Entry into town remains two lane but is channeled to the Malecón through an endless series of stop signs. Prior to that the lane markings are confused, old lines from prior single lane careers showing through the newer paint. It's best to judge your lane by the shoulders and hazard sign locations rather than follow a streak of pigment into a concrete boulevard buttress.

Since San Felipe has been targeted by F.O.N.A.T.U.R - National Trust Fund for Tourism Development - to be one of Baja's great resort destinations, one would think tourist attractions would be linked to the their targets by healthy roads. Apparently this isn't the case. Or perhaps the machinery required to develop an area is inimicable to asphalt to the extent the roads are not worth repairing until the final deed is done, much as laying carpet in a newly built home is the last stage of construction.

So why is the old highway wearing out?

Asphalt, a brownish-black goo of hydrocarbons left over from oil refining, acts as the glue that holds together a mix of rocks and sand to form paving material. When asphalt, or indeed any material, experiences stress, the bonds between adjacent atoms or molecules break apart, forming microscopic cracks. If the stress continues, these tiny cracks grow and coalesce into big cracks. Vibration measurements show that highways lose their structural integrity long before you can see cracks on the surface. This emphasizes the need for the early maintenance of roads to prevent their deterioration.

6 miles north of San FelipeThe average life span of an asphalt highway is 20 years. In the United States, research is underway to develop tests that will yield specifications that'll allow a highway's longevity to be predicted with a greater degree of accuracy. Modified binder research will help to develop an adhesion for the aggregates that will last beyond the current life span. Binders function as an inexpensive, waterproof, thermoplastic adhesive. In other words, they act as the glue that holds the road together. Scientists are now introducing polymers into the binder mix to develop a self-healing brand of asphalt

Subgrade preparation, base selection, drainage design, thickness design, joint design, and shoulder characterization are obviously of immense importance as well. A road will deteriorate quickly without the necessary support.

Texas has come up with the Superpave binder specification. It classifies binders into performance grades, based on a range of climates and pavement temperatures. The physical properties required for the binder are the same for all grades, but the temperature at which those properties must be attained is determined by the specific climatic conditions at the paving location. The specification applies to all unmodified binders and many modified binders.

The tests mimic actual environmental and traffic conditions at the project site. The results of the dynamic shear test indicate the binder's ability to withstand permanent deformation (which is often evidenced as rutting in the pavement) and fatigue cracking. The bending beam test results are used to predict low-temperature cracking problems. The results of the direct tension test provide additional information on how the hinder will perform at low temperatures.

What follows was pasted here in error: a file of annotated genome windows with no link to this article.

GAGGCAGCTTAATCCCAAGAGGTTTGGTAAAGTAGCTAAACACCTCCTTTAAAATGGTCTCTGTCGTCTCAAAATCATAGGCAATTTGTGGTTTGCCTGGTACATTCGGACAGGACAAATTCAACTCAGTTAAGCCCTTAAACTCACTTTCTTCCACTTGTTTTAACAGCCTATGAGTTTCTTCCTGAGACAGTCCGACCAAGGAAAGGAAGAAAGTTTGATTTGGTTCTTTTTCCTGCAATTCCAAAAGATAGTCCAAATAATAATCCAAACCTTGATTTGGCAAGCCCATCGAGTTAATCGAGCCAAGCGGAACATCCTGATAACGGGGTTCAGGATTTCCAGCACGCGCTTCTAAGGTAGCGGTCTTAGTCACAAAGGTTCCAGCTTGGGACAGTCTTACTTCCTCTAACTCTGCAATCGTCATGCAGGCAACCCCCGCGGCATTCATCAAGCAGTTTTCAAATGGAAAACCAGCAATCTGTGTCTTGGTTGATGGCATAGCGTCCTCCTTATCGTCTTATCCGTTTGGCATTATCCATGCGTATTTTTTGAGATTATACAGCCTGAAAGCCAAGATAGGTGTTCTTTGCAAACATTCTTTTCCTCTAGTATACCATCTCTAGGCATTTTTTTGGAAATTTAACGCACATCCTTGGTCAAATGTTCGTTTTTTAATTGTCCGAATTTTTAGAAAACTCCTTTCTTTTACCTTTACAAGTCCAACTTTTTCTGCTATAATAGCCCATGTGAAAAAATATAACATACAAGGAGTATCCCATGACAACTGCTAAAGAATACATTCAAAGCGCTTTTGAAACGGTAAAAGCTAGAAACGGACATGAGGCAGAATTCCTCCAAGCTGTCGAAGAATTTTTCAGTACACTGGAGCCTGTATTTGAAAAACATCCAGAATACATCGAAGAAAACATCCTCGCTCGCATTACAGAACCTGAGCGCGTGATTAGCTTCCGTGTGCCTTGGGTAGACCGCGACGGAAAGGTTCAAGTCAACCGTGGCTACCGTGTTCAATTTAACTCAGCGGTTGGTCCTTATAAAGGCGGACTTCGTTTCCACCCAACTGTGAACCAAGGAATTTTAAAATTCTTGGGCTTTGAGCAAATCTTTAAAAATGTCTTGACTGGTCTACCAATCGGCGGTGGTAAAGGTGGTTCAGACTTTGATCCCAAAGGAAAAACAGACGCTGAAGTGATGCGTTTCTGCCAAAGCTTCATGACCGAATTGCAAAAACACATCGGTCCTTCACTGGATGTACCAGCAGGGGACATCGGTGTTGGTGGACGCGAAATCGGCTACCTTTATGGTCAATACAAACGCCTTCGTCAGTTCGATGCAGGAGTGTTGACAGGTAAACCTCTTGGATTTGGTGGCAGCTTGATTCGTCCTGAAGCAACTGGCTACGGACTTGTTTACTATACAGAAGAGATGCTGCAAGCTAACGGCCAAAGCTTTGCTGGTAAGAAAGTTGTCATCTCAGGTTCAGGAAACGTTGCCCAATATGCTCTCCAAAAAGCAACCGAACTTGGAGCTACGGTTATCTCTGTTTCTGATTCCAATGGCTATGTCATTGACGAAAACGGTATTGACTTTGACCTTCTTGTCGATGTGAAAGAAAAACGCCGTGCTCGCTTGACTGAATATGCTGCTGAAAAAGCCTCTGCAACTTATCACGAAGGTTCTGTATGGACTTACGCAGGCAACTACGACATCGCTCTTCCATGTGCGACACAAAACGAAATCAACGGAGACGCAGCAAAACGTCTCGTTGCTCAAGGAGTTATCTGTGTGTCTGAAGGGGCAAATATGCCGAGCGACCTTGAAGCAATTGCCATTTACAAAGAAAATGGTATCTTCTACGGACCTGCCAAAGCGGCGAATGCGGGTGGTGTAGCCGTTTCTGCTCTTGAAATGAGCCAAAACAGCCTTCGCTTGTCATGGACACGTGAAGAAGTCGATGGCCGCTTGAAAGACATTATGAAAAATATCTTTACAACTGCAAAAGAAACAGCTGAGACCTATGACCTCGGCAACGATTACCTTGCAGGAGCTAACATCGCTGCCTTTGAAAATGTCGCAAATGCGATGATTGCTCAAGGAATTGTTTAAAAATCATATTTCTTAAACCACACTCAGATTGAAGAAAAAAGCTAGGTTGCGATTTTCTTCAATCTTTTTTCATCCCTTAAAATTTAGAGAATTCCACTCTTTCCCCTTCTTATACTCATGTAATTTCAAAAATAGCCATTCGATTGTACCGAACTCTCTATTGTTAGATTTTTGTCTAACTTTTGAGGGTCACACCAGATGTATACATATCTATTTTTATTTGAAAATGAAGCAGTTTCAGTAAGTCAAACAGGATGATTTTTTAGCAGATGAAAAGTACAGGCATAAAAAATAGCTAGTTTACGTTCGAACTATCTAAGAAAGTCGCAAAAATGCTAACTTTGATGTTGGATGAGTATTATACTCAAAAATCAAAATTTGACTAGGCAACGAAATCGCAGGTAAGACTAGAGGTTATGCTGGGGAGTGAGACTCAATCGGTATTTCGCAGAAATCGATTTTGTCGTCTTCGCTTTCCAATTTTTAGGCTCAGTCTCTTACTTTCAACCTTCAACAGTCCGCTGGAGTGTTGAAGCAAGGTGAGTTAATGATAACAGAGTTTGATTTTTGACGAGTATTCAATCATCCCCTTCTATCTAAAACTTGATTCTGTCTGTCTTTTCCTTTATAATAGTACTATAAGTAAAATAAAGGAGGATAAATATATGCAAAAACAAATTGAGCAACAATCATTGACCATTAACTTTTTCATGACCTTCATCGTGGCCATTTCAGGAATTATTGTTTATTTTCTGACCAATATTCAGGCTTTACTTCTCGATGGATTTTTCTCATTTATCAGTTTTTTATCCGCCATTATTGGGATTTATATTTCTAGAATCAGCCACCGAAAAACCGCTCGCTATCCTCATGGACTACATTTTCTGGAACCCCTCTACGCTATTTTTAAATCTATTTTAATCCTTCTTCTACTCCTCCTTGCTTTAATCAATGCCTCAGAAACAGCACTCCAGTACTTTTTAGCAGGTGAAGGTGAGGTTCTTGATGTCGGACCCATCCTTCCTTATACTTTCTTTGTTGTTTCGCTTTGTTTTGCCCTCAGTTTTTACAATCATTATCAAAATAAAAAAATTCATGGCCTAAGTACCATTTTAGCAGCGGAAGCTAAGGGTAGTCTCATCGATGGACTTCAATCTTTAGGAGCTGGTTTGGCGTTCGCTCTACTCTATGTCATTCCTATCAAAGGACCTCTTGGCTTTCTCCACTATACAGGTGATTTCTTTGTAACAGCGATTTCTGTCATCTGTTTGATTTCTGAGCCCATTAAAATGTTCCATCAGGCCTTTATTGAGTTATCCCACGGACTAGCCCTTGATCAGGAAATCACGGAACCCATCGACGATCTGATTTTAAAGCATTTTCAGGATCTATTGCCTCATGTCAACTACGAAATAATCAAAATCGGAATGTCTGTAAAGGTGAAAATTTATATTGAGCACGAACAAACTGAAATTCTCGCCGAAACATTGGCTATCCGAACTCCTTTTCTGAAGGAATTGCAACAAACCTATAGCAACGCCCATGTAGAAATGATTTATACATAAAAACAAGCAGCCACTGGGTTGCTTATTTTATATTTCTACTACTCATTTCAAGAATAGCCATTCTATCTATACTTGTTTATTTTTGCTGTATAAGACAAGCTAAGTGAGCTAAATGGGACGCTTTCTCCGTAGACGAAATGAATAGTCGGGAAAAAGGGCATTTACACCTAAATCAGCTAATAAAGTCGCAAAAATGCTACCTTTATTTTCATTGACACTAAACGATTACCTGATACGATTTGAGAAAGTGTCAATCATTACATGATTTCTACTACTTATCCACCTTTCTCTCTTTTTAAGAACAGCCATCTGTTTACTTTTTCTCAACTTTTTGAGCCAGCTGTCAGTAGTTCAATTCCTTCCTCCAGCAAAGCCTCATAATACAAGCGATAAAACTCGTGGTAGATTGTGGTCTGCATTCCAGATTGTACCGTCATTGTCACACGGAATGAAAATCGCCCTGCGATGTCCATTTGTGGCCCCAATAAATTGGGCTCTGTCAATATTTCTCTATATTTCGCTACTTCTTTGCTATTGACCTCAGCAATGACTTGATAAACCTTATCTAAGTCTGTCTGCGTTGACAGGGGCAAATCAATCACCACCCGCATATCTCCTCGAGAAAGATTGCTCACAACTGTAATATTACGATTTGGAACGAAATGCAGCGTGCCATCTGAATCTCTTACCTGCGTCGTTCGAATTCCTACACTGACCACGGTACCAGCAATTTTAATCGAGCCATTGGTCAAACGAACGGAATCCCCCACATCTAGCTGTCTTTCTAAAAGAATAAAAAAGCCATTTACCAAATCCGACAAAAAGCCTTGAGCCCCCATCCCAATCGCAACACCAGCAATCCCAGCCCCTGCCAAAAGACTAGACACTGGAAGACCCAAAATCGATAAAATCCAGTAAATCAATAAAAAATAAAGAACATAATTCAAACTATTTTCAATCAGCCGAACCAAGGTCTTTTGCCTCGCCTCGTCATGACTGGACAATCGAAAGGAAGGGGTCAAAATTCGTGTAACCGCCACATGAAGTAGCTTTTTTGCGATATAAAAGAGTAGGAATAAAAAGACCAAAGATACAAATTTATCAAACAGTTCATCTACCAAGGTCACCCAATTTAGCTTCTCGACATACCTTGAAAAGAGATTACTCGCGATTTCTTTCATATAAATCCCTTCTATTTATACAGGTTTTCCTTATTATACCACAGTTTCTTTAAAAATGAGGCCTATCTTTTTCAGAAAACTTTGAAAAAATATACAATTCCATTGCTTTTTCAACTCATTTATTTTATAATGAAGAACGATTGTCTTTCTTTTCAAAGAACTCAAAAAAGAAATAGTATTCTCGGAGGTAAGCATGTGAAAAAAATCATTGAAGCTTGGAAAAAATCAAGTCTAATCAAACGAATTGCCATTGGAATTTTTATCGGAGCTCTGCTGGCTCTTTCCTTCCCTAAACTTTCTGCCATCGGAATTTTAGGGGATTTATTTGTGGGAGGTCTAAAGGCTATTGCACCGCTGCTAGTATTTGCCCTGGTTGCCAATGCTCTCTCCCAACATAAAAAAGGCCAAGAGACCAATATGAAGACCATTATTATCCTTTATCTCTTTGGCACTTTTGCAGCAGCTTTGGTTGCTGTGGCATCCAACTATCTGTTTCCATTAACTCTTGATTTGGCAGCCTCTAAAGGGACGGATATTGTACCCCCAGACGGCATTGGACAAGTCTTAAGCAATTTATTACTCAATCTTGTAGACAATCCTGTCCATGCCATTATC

The Superpave system includes mix analysis procedures that predict how well a mix will perform in the field. These procedures are intended to provide additional information on asphalt mixes that will be placed in pavements with very high traffic volumes and loads. Two new, sophisticated pieces of laboratory equipment -the Superpave shear tester and the indirect tensile tester -are used to measure specific engineering properties of the laboratory-compacted asphalt mix. The test results are then entered into software models that predict how many equivalent single-axle loads the pavement will carry, or how much time will elapse, before a certain level of rutting, fatigue cracking, or low-temperature cracking develops.

Superpave binders are designated with a "PG" (performance grade) rating. The first number in the rating indicates the high-temperature grade; the second indicates the low-temperature grade. For example, a binder classified PG58-28 would meet the required physical properties at pavement temperatures as high as 58 degrees C and as low as -28 degrees C. The mix designer selects a Superpave binder based on the climate in which the pavement will serve and the traffic it will bear.

Before the existing highway is mollified by a thin sheet of asphalt ironed onto its existing defects, maybe the Mexican government will become more interested in the science of avant asphalt technologies and gift to our area an avenue of transportation that will gracefully grow old with the town of San Felipe. Hey, we can always hope, can't we?